Alion Ramp Makes for Safer Ship-to-Ship Transfers

Maritime Reporter & Engineering News
Tuesday, September 10, 2013

The ability to readily transport personnel and equipment from one ship to another is vital to the success of many U.S. Navy operations, particularly when it comes to seabasing. But tumultuous waters and weather conditions can make the transfer process extremely difficult, placing both the crew and mission in harm’s way.
Under contract of the Office of Naval Research, Alion Science and Technology began work on a solution to make the process safer, inventing the Transfer At Sea (TAS) system, an actively controlled ramp to help neutralize Mother Nature’s effects on ship to ship transfers.
The uniquely-designed system counteracts the forces of waves and weather to function in choppy and turbulent seas with waves as high as 2.5 meters and winds as fast as 21 knots.
Under current procedures, navy crew – often lugging gear and equipment – must trudge across an unstable bridge connecting two vessels that are rising, falling, rocking and twisting at dissimilar rates.
So how does Alion’s TAS system work? Pivoting at its bases to counter the forces of rough seas and weather, the ramp reduces rolling and pitching to make transfers a steadier operation.
“The key to our solution is the active technologies Alion developed, which include an articulating platform and a sliding foot,” said Pete Flemming, VP and Manager of Ship Design Operation at Alion.
“These components automatically compensate for the varying movements of the two ships. This allows the use of a structurally-efficient ramp with mitigated motions, even in Sea State Four conditions.”
 Scaled versions of the ramp have been put to the test, first as a 1/12th scale model, then at quarter size. The success of the quarter scale real-world trial (which can be seen on Alion’s YouTube channel, www.youtube.com/user/alionmedia) “proved the viability of the system,” according to Alion, and warranted construction of a full-size demonstrator, scheduled to begin testing in September 2013.
If the ramp achieves its goal, it will make transferring, personnel, cargo, equipment – or anything for that matter – safer, Alion believes, ultimately pushing the Navy one step closer toward efficient seabasing.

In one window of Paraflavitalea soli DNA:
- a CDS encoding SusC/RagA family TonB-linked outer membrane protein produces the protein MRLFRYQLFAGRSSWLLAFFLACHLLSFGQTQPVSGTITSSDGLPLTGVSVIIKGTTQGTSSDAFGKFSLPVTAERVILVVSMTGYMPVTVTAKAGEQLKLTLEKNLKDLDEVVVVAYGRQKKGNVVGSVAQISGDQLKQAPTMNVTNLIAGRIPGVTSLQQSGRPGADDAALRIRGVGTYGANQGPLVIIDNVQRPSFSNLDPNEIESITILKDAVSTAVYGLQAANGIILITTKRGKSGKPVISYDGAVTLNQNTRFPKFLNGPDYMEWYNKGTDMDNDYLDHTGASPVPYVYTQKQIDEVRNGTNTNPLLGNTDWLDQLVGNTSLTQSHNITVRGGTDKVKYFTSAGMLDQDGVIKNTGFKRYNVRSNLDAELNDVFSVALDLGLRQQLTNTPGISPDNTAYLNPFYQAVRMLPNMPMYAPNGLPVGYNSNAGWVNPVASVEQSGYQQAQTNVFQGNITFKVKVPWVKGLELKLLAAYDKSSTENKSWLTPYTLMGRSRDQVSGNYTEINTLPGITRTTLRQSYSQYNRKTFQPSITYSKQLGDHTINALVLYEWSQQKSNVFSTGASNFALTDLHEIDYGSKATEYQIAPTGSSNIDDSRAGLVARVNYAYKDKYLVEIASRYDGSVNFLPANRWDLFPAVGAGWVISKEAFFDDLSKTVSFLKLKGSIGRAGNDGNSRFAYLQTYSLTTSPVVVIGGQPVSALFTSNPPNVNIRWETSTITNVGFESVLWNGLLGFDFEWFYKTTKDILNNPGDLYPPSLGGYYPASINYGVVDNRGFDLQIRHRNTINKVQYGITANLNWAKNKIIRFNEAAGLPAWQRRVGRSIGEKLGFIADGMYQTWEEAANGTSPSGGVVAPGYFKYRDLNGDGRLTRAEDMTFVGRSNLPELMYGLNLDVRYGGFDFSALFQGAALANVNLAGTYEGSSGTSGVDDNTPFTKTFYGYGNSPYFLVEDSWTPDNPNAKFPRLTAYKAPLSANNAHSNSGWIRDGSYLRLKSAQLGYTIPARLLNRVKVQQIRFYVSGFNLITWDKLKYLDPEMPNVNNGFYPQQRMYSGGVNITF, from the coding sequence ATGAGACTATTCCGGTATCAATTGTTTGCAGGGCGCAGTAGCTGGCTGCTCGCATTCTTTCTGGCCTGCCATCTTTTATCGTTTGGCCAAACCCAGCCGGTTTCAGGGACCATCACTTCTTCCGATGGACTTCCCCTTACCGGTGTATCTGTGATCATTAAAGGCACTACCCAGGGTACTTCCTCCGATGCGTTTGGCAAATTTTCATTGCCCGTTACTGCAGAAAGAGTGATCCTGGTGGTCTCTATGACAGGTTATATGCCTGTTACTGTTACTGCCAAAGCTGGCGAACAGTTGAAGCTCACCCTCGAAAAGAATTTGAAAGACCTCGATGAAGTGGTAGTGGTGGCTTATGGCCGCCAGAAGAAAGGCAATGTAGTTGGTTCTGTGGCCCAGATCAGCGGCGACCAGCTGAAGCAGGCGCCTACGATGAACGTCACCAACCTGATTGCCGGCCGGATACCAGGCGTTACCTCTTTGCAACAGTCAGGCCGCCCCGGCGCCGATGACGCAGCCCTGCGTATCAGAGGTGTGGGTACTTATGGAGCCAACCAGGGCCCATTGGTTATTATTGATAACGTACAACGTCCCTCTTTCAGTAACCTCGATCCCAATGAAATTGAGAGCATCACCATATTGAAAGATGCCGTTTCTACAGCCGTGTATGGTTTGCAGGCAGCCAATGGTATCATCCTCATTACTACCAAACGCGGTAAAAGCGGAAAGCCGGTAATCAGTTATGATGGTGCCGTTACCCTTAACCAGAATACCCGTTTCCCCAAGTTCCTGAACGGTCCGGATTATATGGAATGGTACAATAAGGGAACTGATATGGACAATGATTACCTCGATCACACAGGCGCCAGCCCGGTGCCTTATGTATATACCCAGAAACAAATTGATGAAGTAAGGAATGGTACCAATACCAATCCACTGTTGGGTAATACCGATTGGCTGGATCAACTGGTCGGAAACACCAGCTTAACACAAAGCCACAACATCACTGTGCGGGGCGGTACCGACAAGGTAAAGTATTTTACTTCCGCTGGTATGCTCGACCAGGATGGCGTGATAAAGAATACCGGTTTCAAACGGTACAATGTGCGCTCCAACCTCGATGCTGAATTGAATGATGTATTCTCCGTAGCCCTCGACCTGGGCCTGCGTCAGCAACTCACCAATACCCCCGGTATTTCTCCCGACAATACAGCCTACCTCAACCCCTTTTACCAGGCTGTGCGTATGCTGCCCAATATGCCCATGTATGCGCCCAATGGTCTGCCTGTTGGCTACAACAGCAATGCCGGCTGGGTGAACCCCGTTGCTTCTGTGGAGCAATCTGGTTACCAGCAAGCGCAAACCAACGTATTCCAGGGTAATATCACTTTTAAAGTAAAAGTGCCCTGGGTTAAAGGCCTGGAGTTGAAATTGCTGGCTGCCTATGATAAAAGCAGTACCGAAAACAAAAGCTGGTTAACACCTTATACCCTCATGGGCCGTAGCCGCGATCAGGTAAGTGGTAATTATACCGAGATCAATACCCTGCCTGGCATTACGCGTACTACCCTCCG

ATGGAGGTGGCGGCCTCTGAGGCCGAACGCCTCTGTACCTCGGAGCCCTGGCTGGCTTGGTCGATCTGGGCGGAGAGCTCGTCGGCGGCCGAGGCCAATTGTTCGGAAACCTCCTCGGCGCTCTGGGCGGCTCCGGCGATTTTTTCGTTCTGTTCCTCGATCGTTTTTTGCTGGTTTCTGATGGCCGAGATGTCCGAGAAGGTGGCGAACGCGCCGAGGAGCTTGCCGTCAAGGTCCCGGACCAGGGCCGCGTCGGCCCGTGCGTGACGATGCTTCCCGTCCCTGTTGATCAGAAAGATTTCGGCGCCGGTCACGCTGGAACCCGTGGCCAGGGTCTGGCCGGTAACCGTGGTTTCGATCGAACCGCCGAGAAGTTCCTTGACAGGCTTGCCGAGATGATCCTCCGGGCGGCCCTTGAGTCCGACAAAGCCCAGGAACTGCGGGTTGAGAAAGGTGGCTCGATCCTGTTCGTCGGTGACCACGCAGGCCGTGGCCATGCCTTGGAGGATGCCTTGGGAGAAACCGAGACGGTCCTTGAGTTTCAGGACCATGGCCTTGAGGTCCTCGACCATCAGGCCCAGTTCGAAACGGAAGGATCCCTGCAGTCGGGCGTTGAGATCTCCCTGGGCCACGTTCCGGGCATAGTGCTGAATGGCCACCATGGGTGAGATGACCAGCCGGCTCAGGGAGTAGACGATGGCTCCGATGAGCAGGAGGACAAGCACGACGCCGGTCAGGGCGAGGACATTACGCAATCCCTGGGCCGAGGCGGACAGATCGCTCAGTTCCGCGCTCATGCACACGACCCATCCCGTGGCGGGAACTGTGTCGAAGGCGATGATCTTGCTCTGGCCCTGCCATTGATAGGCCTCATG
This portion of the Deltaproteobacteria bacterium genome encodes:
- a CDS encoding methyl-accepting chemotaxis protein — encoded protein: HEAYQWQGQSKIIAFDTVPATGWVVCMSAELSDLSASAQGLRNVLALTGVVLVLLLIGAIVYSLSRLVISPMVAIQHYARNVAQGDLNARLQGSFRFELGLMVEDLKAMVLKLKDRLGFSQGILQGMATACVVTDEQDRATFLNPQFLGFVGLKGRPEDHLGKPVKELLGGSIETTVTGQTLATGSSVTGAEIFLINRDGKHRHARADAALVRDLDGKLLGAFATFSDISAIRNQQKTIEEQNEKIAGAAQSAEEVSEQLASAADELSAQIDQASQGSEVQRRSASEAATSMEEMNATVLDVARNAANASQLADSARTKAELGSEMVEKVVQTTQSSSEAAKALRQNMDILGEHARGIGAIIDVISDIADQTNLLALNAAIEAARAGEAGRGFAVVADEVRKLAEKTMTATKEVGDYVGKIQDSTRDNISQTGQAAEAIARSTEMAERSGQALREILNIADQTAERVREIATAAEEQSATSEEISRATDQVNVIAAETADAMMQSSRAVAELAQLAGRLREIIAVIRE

And though the TAS system was initially created for the Navy, Mr. Flemming noted the potential for its future outside of the military sector. “There is a definite need for a similar system for commercial vessels,” he said. “[The ramp] could be used to transfer cargo from ships that are too large for a port to smaller vessels or could even be used to move cargo or people from ships that have lost power.”
But maintaining focus on the present goal, Mr. Flemming said, “Those uses are a long way off. The Navy is our priority.”
 

(As published in the August 2013 edition of Maritime Reporter & Engineering News - www.marinelink.com)

Maritime Reporter February 2015 Digital Edition
FREE Maritime Reporter Subscription
Latest Maritime News    rss feeds

Technology

Davie Building LNG-powered Ferries

Canadian shipbuilder Davie held a keel laying ceremony for MV Armand-Imbeau II, marking the beginning of the hull assembly for this first of two sisterships under

Keppel FELS to Deliver 100th Jackup Rig

Keppel FELS, a wholly owned subsidiary of Keppel Offshore & Marine (Keppel O&M) is on track to deliver PV Drilling VI, a KFELS B Class jackup rig, to PV Drilling Overseas (PVDO),

Brookings Institution Hosting Panels on LNG Marine Fuel

The Brookings Institution, a Washington D.C.-based think tank, will host a two-panel discussion on the use of LNG as a marine fuel on Tuesday, March 3, the organization announced today.

New Products

NMM lines up Box Buy

Navios Maritime Partners L.P. (NMM) an international owner and operator of container and drybulk vessels, announced today that it has secured, for no consideration,

Philly Tankers Lines Up Charters

Philly Tankers AS announced today that its wholly owned U.S. subsidiary, Philly Tankers LLC, has entered into binding long-term time charter contracts with a domestic end-user for the two 50,

Futuristic Bridge Concept by Rolls-Royce

In 2013 alone, Rolls-Royce invested £1.1 billion on research and development while at the same time supporting a global network of 31 University Technology Centers,

Eye on the Navy

US, Chinese Navies Conduct Joint Exercise

A U.S. Navy littoral combat ship and a Chinese Navy frigate conducted a joint training exercise in the South China Sea.   The U.S. Navy littoral combat ship USS

MCPON Stevens Delivers Congressional Testimony

Master Chief Petty Officer of the Navy (MCPON)(AW/NAC) Michael Stevens testified before Congress Feb. 25. Stevens appeared before the House and Armed Services

US Keen in Maritime Cooperation with India

The US is keen in exploring great opportunities for co-operation on maritime issues with India, Admiral Jonathan Greenert, Chief of Naval Operations told members

 
 
Maritime Contracts Naval Architecture Navigation Pipelines Salvage Ship Electronics Ship Repair Ship Simulators Shipbuilding / Vessel Construction Sonar
rss | archive | history | articles | privacy | terms and conditions | contributors | top maritime news | about us | copyright | maritime magazines
maritime security news | shipbuilding news | maritime industry | shipping news | maritime reporting | workboats news | ship design | maritime business

Time taken: 0.2061 sec (5 req/sec)